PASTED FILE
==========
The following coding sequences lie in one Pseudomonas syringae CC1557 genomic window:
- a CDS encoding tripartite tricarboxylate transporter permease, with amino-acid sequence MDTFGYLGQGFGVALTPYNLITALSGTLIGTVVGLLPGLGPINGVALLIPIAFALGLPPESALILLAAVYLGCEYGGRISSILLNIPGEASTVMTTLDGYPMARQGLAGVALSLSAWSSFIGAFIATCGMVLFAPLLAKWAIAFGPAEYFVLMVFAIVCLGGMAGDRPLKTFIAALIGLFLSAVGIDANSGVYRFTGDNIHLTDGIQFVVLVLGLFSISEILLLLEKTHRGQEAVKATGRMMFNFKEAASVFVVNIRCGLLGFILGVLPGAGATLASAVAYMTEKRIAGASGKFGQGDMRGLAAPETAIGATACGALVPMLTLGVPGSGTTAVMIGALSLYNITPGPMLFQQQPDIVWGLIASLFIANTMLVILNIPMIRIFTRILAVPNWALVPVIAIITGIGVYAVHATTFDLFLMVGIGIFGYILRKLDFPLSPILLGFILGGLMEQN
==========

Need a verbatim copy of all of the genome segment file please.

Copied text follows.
The following coding sequences lie in one Pseudomonas syringae CC1557 genomic window:
- a CDS encoding tripartite tricarboxylate transporter permease, with amino-acid sequence MDTFGYLGQGFGVALTPYNLITALSGTLIGTVVGLLPGLGPINGVALLIPIAFALGLPPESALILLAAVYLGCEYGGRISSILLNIPGEASTVMTTLDGYPMARQGLAGVALSLSAWSSFIGAFIATCGMVLFAPLLAKWAIAFGPAEYFVLMVFAIVCLGGMAGDRPLKTFIAALIGLFLSAVGIDANSGVYRFTGDNIHLTDGIQFVVLVLGLFSISEILLLLEKTHRGQEAVKATGRMMFNFKEAASVFVVNIRCGLLGFILGVLPGAGATLASAVAYMTEKRIAGASGKFGQGDMRGLAAPETAIGATACGALVPMLTLGVPGSGTTAVMIGALSLYNITPGPMLFQQQPDIVWGLIASLFIANTMLVILNIPMIRIFTRILAVPNWALVPVIAIITGIGVYAVHATTFDLFLMVGIGIFGYILRKLDFPLSPILLGFILGGLMEQN